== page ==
NCI Specialized Programs of Research Excellence (SPORE) at UCSF
The NCI currently funds 52 Specialized Programs of Research Excellence (SPORE) grants which are located at 52 academic centers in 21 states across the United States, including the following at UCSF:
Brain Tumor SPORE
The Brain Tumor SPORE represents the translational research component of the Cancer Center’s Neurologic Oncology Program, which brings together neurosurgeons, neuro-oncologists, and basic scientists with the shared goal of improving the therapy of brain tumors.
Administrator: Larissa Best, [email protected] | (415) 502-5047
The DHART SPORE represents the translational research component of the Cancer Center’s Pediatric Malignancies Program, which brings together basic and clinical researchers with the shared goal of improving the outcome for children with cancer.
Head and Neck Cancer SPORE
The Head and Neck Cancer SPORE is a collaboration with UPMC Hillman Cancer Center Head and Neck Cancer to improve detection and treatment of head, neck, and oral cavity cancers, and to understand the mechanisms of susceptibility to these cancers.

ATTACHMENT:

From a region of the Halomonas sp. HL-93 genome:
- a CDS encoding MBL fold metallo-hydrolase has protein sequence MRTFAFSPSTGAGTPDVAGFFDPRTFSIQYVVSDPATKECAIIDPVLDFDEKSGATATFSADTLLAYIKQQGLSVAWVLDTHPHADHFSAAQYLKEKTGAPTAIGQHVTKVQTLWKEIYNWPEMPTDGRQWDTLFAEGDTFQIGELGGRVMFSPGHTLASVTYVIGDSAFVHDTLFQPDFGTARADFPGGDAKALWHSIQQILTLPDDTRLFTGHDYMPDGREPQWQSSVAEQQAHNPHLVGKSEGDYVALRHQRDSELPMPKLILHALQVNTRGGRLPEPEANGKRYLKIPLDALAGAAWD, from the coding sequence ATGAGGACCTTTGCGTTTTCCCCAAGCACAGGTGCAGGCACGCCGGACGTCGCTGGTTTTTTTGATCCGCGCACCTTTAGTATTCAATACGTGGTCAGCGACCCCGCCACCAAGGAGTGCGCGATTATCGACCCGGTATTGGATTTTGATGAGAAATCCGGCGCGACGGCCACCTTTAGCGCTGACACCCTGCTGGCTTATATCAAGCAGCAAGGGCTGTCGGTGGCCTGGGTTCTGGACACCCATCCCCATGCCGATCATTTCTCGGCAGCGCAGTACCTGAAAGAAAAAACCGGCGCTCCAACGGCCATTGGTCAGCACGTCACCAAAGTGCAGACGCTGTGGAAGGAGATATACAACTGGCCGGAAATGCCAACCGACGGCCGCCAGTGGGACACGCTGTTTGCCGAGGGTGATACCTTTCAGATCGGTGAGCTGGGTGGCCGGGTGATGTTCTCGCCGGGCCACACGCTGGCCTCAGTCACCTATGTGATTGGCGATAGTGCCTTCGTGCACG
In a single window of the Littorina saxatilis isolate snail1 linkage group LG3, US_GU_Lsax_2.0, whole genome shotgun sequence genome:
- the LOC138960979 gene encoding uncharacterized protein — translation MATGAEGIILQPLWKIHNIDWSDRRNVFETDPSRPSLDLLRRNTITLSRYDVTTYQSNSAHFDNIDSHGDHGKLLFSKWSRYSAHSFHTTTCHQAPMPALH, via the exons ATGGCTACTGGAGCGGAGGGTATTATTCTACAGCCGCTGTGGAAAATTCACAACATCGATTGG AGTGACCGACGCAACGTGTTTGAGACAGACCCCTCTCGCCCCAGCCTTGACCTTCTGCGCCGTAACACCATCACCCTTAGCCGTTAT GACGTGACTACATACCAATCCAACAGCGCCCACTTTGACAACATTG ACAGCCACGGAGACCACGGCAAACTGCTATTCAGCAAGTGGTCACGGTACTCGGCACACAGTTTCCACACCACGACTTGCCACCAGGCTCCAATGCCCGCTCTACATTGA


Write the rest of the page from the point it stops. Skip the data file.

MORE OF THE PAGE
About the NCI Specialized Programs of Research Excellence (SPORE)
The Translational Research Program (TRP) is the home of the SPOREs — the Specialized Programs of Research Excellence — a cornerstone of NCI’s efforts to promote collaborative, interdisciplinary translational cancer research. SPORE grants involve both basic and clinical/applied scientists working together and support projects that will result in new and diverse approaches to the prevention, early detection, diagnosis and treatment of human cancers.
Each SPORE is focused on a specific organ site, such as breast or lung cancer, on a group of highly related cancers, such as gastrointestinal cancers and sarcomas, or on a common pathway or theme that ties together the cancers under study. SPOREs are designed to enable the rapid and efficient movement of basic scientific findings into clinical settings, as well as to determine the biological basis for observations made in individuals with cancer or in populations at risk for cancer.
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